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Yahoo Internet Life Calls MIT America's Most Wired College

Greg Kuhnen--The Tech
With its many accessible computing resources, MIT was named most wired school by Yahoo Internet Life.

By Jennifer Lane
Contributing Editor

All those hours spent by MIT students logged on finally paid off. Yahoo Internet Life magazine ranked MIT first among the nation's most wired colleges in its May issue.

Northwestern University, Emerson College, Rensselaer Polytechnic Institute, and Dartmouth College rounded out the top five.

Harvard University finished 64th, the California Institute of Technology placed 25th, and Stanford University came in 84th.

"We are pleasantly surprised by the ranking," said Director of Academic Computing Vijay Kumar. "As a general statement, it can't be far from the truth." However, "we don't know about the accuracy of the data."

Displeased with their low ranking, computing officials at Harvard have also questioned the validity of the rankings.

The survey put too much emphasis on having course-oriented World Wide Web pages, which may or may not be useful, and too little emphasis on access to the Internet, said Harvard Dean Harry R. Lewis in The Harvard Crimson.

The survey addressed 35 factors divided into four categories: student services, hardware and wiring, academics, and social possibilities.

Part of the reason that MIT scored high was that 80 percent of students owned their own computers. In addition, it had a 1-1 "port to pillow" ratio, meaning that there was an ethernet port for every resident student. MIT also offered unlimited Web access, automatic e-mail accounts, space on a Web server to house home pages, access to libraries, and online homework.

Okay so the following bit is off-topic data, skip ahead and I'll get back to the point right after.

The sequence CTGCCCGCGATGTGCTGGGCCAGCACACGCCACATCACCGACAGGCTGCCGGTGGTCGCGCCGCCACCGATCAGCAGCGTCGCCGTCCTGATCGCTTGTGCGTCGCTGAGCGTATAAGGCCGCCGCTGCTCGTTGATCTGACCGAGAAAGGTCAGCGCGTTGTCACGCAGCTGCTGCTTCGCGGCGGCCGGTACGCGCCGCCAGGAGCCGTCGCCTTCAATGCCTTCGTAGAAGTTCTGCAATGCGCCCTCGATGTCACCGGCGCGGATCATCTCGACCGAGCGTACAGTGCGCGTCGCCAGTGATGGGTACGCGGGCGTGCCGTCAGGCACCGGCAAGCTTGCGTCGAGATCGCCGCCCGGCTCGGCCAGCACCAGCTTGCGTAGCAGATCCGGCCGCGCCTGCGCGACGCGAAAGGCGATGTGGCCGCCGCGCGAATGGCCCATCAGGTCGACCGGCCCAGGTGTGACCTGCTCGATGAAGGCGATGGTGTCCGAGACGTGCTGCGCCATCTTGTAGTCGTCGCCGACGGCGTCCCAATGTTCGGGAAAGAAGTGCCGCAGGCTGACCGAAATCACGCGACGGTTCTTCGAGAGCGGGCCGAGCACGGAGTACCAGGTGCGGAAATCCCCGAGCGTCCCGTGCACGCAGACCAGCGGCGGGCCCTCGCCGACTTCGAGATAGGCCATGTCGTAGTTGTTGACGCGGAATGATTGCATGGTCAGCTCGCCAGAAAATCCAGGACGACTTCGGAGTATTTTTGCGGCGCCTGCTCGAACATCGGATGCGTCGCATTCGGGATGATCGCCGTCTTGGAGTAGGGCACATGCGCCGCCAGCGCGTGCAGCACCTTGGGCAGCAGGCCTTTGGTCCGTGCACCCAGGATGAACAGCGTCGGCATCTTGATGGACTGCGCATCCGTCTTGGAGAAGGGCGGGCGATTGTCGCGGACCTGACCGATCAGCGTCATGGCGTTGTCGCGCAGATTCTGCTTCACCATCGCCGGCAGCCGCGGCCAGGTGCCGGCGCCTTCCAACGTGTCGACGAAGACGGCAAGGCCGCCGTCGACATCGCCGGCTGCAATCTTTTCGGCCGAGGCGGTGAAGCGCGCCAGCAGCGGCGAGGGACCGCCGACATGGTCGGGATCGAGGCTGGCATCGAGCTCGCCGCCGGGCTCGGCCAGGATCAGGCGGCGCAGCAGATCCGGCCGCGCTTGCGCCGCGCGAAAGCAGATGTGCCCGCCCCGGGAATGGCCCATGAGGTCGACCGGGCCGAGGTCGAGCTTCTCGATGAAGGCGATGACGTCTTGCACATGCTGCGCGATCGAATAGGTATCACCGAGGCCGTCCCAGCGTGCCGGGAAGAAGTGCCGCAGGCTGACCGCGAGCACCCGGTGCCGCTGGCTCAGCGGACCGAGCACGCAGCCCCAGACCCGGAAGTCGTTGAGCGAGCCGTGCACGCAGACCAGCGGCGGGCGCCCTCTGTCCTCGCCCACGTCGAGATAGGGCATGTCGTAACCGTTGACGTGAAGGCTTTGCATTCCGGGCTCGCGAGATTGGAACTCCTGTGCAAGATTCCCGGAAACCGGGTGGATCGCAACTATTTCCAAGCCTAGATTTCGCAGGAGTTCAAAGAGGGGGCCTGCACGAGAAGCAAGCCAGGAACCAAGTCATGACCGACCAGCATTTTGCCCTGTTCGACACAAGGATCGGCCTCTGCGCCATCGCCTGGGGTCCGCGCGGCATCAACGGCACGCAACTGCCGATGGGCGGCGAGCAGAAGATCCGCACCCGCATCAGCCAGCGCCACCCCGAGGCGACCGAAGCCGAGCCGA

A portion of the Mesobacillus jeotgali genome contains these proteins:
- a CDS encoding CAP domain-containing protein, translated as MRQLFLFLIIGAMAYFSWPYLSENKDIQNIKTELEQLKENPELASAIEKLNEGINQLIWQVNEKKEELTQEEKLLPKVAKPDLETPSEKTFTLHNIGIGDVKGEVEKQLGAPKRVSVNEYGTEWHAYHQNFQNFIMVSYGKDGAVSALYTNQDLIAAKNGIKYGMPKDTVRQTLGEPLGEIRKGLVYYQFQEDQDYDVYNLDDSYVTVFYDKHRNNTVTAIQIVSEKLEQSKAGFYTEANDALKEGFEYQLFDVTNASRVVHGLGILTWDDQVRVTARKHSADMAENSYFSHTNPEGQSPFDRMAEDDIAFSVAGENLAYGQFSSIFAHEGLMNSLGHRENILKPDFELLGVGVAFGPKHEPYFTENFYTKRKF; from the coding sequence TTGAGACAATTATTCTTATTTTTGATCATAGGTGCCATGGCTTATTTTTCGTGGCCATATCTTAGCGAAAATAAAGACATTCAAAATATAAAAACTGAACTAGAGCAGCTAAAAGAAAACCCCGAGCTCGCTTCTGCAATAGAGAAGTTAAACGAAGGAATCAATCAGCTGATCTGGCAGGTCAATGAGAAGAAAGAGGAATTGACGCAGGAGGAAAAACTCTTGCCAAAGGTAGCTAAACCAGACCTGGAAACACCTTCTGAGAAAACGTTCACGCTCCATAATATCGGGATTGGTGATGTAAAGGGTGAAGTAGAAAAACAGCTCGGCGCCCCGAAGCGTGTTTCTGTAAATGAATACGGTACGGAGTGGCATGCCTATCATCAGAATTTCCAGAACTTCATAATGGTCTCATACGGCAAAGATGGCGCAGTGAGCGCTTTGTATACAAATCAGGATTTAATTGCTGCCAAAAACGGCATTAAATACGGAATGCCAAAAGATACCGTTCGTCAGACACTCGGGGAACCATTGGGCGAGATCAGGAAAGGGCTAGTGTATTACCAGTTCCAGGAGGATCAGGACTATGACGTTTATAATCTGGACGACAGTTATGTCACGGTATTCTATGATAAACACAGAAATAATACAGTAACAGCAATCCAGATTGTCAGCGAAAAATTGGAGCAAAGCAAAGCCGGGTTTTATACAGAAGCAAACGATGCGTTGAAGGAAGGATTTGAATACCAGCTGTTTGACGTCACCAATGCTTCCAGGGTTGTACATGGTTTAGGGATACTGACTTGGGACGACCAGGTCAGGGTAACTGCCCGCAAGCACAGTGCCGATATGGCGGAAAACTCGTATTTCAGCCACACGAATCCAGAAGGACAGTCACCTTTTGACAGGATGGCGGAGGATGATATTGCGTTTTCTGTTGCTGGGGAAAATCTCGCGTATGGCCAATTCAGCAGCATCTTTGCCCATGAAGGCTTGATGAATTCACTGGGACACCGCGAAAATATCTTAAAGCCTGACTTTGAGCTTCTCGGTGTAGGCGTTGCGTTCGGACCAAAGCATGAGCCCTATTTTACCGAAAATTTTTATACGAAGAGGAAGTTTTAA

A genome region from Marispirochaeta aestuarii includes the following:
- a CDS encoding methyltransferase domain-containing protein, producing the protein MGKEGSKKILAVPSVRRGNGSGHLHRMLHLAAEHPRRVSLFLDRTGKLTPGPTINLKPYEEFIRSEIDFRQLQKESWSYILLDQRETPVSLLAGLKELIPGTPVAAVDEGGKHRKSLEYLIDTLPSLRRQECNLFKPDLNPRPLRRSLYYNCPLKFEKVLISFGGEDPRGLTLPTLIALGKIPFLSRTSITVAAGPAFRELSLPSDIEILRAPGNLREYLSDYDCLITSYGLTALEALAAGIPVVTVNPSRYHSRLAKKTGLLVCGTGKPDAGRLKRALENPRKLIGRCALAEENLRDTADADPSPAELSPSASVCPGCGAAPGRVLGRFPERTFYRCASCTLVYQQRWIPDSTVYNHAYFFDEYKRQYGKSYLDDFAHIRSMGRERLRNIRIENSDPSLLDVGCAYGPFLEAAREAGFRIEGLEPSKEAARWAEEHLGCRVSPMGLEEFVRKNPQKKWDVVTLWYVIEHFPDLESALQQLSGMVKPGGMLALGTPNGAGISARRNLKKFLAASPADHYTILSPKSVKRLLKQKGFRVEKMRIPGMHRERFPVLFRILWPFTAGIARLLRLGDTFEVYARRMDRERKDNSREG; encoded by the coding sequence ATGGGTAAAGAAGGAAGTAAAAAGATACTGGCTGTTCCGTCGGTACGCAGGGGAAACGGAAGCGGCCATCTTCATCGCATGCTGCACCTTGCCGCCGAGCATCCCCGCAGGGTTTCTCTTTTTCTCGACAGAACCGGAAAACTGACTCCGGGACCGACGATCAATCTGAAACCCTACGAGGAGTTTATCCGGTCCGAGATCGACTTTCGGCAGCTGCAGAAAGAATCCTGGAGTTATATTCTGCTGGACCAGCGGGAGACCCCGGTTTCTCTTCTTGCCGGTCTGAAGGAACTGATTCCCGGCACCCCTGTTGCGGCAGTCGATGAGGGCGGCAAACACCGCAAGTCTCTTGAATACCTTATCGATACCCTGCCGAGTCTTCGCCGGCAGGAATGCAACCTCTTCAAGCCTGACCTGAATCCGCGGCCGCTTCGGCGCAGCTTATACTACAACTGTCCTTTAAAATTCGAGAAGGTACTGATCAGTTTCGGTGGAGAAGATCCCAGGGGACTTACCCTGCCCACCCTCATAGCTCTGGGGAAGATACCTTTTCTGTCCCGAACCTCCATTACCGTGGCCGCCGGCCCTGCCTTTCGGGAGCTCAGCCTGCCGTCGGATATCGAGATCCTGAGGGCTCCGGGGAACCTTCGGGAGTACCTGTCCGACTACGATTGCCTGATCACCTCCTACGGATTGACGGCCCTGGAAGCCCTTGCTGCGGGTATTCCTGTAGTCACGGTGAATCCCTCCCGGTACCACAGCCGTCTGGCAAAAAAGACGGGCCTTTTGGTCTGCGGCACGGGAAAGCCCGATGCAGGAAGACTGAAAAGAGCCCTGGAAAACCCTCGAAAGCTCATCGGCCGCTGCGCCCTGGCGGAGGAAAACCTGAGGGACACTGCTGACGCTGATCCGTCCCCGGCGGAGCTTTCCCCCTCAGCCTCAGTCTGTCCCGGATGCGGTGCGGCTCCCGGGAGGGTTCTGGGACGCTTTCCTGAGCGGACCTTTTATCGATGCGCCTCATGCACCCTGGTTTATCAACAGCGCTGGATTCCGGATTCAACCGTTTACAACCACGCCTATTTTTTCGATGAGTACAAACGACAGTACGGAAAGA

In addition, MIT was praised for its online registration system and access to "online gaming, chats, and dates" as well as holding themed multi-user domain sessions.

Perhaps more surprising than MIT winning first place was third-place Emerson, a liberal arts college, besting many engineering schools. Emerson boasted a high rate of student computer ownership and a lot of social Internet usage.

But what really set Emerson apart was its high rate of Internet use in academics, the magazine said. Seventy percent of courses utilized Web resources in teaching, and more than half allow students to access information online.

On the other hand, Stanford suffered in the rankings because of low reported use of the Internet by classes. Less than five percent of classes reported to use Web resources at all.

Complete survey results can be found at